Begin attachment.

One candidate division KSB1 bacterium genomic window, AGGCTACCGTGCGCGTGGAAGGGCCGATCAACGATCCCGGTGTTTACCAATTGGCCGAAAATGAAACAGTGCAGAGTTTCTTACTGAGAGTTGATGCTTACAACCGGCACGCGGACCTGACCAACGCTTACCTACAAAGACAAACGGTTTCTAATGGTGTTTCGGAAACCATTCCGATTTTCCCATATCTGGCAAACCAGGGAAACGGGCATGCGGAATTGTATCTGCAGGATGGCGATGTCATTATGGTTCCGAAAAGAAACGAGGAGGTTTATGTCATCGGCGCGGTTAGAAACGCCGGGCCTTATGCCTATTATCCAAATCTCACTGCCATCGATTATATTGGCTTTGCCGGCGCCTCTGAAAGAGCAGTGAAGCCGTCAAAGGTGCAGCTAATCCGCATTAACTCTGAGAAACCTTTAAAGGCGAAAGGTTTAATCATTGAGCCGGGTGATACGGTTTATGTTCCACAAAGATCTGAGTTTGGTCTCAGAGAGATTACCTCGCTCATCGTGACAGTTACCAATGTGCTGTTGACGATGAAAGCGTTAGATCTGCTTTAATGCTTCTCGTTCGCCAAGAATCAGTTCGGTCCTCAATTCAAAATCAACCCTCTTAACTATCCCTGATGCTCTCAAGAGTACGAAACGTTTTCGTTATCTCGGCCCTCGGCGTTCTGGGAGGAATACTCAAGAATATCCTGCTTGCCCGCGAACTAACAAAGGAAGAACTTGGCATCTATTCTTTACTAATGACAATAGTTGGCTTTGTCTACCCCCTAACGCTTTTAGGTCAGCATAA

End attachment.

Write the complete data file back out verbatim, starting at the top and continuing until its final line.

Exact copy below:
One candidate division KSB1 bacterium genomic window, AGGCTACCGTGCGCGTGGAAGGGCCGATCAACGATCCCGGTGTTTACCAATTGGCCGAAAATGAAACAGTGCAGAGTTTCTTACTGAGAGTTGATGCTTACAACCGGCACGCGGACCTGACCAACGCTTACCTACAAAGACAAACGGTTTCTAATGGTGTTTCGGAAACCATTCCGATTTTCCCATATCTGGCAAACCAGGGAAACGGGCATGCGGAATTGTATCTGCAGGATGGCGATGTCATTATGGTTCCGAAAAGAAACGAGGAGGTTTATGTCATCGGCGCGGTTAGAAACGCCGGGCCTTATGCCTATTATCCAAATCTCACTGCCATCGATTATATTGGCTTTGCCGGCGCCTCTGAAAGAGCAGTGAAGCCGTCAAAGGTGCAGCTAATCCGCATTAACTCTGAGAAACCTTTAAAGGCGAAAGGTTTAATCATTGAGCCGGGTGATACGGTTTATGTTCCACAAAGATCTGAGTTTGGTCTCAGAGAGATTACCTCGCTCATCGTGACAGTTACCAATGTGCTGTTGACGATGAAAGCGTTAGATCTGCTTTAATGCTTCTCGTTCGCCAAGAATCAGTTCGGTCCTCAATTCAAAATCAACCCTCTTAACTATCCCTGATGCTCTCAAGAGTACGAAACGTTTTCGTTATCTCGGCCCTCGGCGTTCTGGGAGGAATACTCAAGAATATCCTGCTTGCCCGCGAACTAACAAAGGAAGAACTTGGCATCTATTCTTTACTAATGACAATAGTTGGCTTTGTCTACCCCCTAACGCTTTTAGGTCAGCATAA